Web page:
Stability and antioxidant effect of rapeseed extract in oil-in-water emulsion

  • Zhang, Hua (Department of Food Science and Technology, Yanbian University) ;
  • Shin, Jung-Ah (Department of Food Science and Technology, Chungnam National University) ;
  • Hong, Soon Taek (Department of Food Science and Technology, Chungnam National University) ;
  • Lee, Ki-Teak (Department of Food Science and Technology, Chungnam National University)
  • Received : 2016.03.03
  • Accepted : 2016.06.13
  • Published : 2016.06.30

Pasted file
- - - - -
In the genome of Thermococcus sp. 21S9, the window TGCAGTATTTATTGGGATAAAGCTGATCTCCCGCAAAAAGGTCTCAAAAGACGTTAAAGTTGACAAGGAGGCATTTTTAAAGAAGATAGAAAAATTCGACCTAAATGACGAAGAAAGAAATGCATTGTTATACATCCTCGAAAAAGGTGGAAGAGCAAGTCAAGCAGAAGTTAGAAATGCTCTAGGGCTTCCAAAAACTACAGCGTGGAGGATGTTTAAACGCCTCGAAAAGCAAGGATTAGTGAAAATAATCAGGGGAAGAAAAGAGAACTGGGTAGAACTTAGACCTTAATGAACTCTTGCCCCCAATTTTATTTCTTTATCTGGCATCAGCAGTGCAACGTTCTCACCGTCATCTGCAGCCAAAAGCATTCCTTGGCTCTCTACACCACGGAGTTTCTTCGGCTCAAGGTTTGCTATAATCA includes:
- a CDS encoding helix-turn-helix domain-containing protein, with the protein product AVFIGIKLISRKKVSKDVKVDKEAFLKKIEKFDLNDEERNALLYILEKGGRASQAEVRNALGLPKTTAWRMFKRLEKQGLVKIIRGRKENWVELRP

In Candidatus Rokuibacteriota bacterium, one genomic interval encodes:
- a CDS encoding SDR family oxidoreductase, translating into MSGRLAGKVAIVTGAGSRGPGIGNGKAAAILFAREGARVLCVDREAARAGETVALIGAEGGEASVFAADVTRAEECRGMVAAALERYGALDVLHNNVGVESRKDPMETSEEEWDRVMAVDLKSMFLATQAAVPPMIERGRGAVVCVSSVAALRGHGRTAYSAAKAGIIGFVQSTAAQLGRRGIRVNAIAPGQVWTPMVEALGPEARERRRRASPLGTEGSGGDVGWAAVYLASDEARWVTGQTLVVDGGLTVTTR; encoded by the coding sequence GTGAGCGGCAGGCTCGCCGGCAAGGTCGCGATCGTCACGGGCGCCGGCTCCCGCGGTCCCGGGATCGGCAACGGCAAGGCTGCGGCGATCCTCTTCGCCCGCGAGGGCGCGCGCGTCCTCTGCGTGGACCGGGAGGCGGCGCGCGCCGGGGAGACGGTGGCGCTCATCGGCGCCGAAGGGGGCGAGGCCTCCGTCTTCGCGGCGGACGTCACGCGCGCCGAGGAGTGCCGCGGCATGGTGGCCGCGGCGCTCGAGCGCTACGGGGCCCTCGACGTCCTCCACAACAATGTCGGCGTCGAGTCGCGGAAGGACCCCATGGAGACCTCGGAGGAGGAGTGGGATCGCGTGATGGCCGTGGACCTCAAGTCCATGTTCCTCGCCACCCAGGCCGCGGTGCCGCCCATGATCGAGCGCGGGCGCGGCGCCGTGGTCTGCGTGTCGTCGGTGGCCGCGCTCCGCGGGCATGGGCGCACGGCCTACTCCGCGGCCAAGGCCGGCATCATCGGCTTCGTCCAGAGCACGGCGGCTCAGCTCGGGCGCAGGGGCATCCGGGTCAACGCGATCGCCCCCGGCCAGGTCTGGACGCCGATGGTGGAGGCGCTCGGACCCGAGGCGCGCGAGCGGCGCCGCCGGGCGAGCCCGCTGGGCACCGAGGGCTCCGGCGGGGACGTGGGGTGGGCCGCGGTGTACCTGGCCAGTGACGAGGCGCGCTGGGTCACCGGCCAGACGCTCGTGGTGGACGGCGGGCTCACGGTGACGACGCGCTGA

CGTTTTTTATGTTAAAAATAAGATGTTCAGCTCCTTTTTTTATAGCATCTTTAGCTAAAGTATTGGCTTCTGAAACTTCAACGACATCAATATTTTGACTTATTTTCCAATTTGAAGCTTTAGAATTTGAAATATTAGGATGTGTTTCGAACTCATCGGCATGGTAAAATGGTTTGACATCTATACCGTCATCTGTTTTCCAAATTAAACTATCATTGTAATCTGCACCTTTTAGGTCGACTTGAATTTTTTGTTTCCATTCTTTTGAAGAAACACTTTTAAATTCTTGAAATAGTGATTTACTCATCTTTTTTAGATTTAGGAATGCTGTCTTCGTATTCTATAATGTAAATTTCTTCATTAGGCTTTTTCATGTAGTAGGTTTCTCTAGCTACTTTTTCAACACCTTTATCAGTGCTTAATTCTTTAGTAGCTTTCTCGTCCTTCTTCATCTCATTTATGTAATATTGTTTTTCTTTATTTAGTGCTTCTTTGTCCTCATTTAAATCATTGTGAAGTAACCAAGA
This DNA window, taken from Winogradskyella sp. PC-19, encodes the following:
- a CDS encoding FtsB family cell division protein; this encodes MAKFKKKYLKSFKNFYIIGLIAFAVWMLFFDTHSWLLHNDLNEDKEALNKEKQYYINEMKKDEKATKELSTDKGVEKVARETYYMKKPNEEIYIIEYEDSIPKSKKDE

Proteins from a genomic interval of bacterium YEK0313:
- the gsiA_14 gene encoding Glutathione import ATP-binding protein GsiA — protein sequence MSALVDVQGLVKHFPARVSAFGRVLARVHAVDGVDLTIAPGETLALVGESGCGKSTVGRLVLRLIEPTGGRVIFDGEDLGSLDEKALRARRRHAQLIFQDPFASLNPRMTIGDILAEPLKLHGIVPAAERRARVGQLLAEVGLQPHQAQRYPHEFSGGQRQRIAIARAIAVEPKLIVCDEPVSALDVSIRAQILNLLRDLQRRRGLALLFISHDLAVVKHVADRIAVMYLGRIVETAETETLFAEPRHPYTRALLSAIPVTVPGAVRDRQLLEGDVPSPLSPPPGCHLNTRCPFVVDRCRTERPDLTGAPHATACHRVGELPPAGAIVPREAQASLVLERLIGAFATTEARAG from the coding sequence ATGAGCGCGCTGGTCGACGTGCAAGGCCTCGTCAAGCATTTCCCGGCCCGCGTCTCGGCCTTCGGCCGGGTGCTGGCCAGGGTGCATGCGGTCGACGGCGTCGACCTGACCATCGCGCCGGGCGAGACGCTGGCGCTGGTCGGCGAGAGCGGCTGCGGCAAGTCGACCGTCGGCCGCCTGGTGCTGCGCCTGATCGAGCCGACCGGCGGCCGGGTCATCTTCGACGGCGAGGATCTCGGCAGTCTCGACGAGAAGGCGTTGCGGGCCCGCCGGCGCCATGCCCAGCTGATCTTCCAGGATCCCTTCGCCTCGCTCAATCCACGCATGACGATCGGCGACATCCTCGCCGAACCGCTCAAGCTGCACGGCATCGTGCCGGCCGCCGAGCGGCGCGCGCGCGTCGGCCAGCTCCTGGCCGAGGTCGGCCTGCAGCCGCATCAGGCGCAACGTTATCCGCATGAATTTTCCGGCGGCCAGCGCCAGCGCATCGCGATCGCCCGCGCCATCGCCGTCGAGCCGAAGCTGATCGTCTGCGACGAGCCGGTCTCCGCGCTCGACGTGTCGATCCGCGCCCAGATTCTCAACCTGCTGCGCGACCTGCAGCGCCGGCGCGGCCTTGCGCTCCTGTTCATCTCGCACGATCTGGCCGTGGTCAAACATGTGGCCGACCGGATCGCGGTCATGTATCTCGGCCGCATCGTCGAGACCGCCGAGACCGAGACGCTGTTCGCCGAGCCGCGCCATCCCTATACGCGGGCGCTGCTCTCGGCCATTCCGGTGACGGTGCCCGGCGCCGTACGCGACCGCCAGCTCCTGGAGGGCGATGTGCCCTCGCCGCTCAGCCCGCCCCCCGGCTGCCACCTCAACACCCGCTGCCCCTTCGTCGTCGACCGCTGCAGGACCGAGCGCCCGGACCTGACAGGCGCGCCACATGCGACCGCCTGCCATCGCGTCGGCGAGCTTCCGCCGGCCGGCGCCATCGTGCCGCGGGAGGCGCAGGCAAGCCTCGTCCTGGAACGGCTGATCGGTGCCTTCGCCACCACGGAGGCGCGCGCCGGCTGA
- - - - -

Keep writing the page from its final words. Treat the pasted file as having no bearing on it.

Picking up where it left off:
In this study, rapeseed extracts were obtained by supercritical carbon dioxide fluid extraction of defatted rapeseed to evaluate the stability and antioxidant activity of an oil-in-water (O/W) emulsion system. The oil-in-water emulsions were prepared from stripped soybean oil with different concentrations (0.3, 0.4, 0.5, and 0.6%) of rapeseed extract as an emulsifier. Their emulsion stability was compared to that of emulsions prepared with the commercial emulsifier, Tween 20 (Polysorbate 20, 0.2%). After stripping the soybean oil, the total tocopherol content was reduced from 51.4 g/100 g to 1.1 g/100 g. Emulsion stability and oxidative stability of emulsions prepared with Tween 20 and rapeseed extract as emulsifiers were evaluated. For 30 days droplet sizes of emulsions containing rapeseed extract (0.4, 0.5, and 0.6%) were not significantly different (p > 0.05). Similar results were obtained for emulsion stability (ES) and Turbiscan analysis, suggesting that the addition of rapeseed extract increased emulsion stability. The addition of rapeseed extract at more than 0.4% resulted in an emulsion stability comparable to the addition of 0.2% Tween 20. The antioxidative ability of rapeseed extract increased with the amount added in the emulsion. Moreover, the addition of 0.6% rapeseed extract resulted in the lowest emulsion peroxide values (10.3 mEq/L) among all treatments. Therefore, according to the stability of its antioxidative and physical stability properties, rapeseed extract from super critical extraction could be successfully applied to the food and cosmetic industries.


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